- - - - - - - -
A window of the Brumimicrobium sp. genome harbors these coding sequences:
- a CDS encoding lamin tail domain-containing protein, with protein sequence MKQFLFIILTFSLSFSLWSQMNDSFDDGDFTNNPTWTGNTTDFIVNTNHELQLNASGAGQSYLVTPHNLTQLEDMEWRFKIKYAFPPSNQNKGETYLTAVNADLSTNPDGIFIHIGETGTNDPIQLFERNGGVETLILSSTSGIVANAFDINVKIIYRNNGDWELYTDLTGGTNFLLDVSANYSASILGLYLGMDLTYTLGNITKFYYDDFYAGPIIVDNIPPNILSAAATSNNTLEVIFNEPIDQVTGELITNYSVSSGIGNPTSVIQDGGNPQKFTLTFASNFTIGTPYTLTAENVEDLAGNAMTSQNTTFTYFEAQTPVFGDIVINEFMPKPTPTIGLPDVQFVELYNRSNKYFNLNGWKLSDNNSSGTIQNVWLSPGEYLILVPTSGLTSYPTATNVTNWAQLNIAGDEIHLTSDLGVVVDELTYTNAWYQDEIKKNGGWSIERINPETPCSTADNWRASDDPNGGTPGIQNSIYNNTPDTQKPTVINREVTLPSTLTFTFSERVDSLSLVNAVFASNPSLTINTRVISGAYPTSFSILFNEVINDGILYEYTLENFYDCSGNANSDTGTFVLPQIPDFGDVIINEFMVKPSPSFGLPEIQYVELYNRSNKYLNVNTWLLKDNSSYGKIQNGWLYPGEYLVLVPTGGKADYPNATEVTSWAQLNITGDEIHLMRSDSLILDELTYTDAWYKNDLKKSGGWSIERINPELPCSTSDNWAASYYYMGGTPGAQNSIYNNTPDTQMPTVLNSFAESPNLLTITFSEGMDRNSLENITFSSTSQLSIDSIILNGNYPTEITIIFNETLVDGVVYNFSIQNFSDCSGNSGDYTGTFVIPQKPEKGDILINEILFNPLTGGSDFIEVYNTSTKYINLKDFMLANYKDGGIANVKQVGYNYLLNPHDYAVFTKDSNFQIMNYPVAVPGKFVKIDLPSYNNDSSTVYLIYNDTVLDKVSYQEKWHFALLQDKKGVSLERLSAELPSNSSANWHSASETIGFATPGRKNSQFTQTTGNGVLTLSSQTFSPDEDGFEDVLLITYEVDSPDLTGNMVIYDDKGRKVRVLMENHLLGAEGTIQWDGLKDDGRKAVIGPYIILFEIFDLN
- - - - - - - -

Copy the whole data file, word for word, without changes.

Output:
A window of the Brumimicrobium sp. genome harbors these coding sequences:
- a CDS encoding lamin tail domain-containing protein, with protein sequence MKQFLFIILTFSLSFSLWSQMNDSFDDGDFTNNPTWTGNTTDFIVNTNHELQLNASGAGQSYLVTPHNLTQLEDMEWRFKIKYAFPPSNQNKGETYLTAVNADLSTNPDGIFIHIGETGTNDPIQLFERNGGVETLILSSTSGIVANAFDINVKIIYRNNGDWELYTDLTGGTNFLLDVSANYSASILGLYLGMDLTYTLGNITKFYYDDFYAGPIIVDNIPPNILSAAATSNNTLEVIFNEPIDQVTGELITNYSVSSGIGNPTSVIQDGGNPQKFTLTFASNFTIGTPYTLTAENVEDLAGNAMTSQNTTFTYFEAQTPVFGDIVINEFMPKPTPTIGLPDVQFVELYNRSNKYFNLNGWKLSDNNSSGTIQNVWLSPGEYLILVPTSGLTSYPTATNVTNWAQLNIAGDEIHLTSDLGVVVDELTYTNAWYQDEIKKNGGWSIERINPETPCSTADNWRASDDPNGGTPGIQNSIYNNTPDTQKPTVINREVTLPSTLTFTFSERVDSLSLVNAVFASNPSLTINTRVISGAYPTSFSILFNEVINDGILYEYTLENFYDCSGNANSDTGTFVLPQIPDFGDVIINEFMVKPSPSFGLPEIQYVELYNRSNKYLNVNTWLLKDNSSYGKIQNGWLYPGEYLVLVPTGGKADYPNATEVTSWAQLNITGDEIHLMRSDSLILDELTYTDAWYKNDLKKSGGWSIERINPELPCSTSDNWAASYYYMGGTPGAQNSIYNNTPDTQMPTVLNSFAESPNLLTITFSEGMDRNSLENITFSSTSQLSIDSIILNGNYPTEITIIFNETLVDGVVYNFSIQNFSDCSGNSGDYTGTFVIPQKPEKGDILINEILFNPLTGGSDFIEVYNTSTKYINLKDFMLANYKDGGIANVKQVGYNYLLNPHDYAVFTKDSNFQIMNYPVAVPGKFVKIDLPSYNNDSSTVYLIYNDTVLDKVSYQEKWHFALLQDKKGVSLERLSAELPSNSSANWHSASETIGFATPGRKNSQFTQTTGNGVLTLSSQTFSPDEDGFEDVLLITYEVDSPDLTGNMVIYDDKGRKVRVLMENHLLGAEGTIQWDGLKDDGRKAVIGPYIILFEIFDLN